Corrosive oesophagitis usually occurs from accidental or suicidal ingestion of caustic substances (e.g. lye, household cleaners, bleaches, washing soda), and is harmful to the oesophagus due to their alkali medium. The stomach is not affected as the gastric acid can neutralize these substances, however, in cases of acidic corrosives, the oesophagus can be spared while the stomach is severely injured.
The oesophageal damage depends on the concentration of the harmful material and the time of contact between it and the oesophagus. It usually affects the middle and lower third of the oesophagus.
- acute stage: in the first 10 days from ingestion; acute necrosis with mucosal blurring and dilated atonic esophagus
- subacute stage: 10-20 days after ingestion and characterised by esophageal ulceration
- chronic stage: occurs after 21 days with oesophageal inflammation healed by fibrosis resulting in stricture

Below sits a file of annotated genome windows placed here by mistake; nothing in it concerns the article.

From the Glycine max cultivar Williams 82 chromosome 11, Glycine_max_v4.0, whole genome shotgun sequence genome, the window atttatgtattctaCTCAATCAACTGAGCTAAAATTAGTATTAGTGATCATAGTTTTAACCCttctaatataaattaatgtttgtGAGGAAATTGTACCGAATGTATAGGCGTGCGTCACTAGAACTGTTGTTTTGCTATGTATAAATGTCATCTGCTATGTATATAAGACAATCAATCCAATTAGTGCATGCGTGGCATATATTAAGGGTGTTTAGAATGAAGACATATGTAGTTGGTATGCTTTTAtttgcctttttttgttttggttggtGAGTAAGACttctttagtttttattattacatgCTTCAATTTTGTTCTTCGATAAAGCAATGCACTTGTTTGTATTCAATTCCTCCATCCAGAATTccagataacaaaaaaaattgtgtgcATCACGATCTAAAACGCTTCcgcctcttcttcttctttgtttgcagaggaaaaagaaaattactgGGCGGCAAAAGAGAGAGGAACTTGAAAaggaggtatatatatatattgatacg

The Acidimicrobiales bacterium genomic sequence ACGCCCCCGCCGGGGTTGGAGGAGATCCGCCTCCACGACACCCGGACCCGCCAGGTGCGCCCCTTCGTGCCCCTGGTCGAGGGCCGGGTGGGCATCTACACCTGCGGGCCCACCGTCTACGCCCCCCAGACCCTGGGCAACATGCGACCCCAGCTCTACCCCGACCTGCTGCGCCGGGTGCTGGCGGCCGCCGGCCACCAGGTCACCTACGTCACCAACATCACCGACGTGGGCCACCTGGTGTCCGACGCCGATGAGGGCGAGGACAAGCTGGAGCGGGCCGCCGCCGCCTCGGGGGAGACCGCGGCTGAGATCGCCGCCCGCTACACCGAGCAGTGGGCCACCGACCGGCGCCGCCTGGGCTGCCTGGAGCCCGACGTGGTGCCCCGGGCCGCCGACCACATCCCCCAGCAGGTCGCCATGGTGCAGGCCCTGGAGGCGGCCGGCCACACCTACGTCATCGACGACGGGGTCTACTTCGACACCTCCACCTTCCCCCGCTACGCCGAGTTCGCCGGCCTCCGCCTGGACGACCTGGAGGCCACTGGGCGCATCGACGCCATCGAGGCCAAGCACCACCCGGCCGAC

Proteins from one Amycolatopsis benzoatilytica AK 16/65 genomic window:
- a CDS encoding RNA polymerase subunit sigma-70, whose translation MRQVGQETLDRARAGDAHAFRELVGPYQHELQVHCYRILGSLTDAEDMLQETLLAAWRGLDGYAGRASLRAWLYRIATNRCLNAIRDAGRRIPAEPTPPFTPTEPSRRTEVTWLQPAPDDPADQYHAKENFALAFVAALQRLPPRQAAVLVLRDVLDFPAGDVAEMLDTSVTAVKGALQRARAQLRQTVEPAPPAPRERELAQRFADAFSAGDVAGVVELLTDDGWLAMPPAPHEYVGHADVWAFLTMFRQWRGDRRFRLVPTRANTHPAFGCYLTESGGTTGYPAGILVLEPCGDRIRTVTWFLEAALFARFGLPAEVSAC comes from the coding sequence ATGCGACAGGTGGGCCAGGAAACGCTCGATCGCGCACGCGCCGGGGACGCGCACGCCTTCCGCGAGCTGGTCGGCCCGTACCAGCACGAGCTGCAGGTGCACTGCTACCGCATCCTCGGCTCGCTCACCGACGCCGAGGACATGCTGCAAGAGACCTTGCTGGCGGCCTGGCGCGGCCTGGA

Water-soluble contrast medium is preferred in the acute stage. Findings in acute stage include mucosal oedema, ulceration and sloughing of the mucosa with oesophageal dilatation and atony. Complications seen in this stage can include perforation and leakage; the same findings can be seen in the subacute stage with mild oesophageal narrowing.
Barium contrast can be used in the chronic stage; there are single long or multiple strictures involving the middle and lower oesophagus.
Oesophageal perforation and increased incidence of squamous cell carcinoma of the affected segment.
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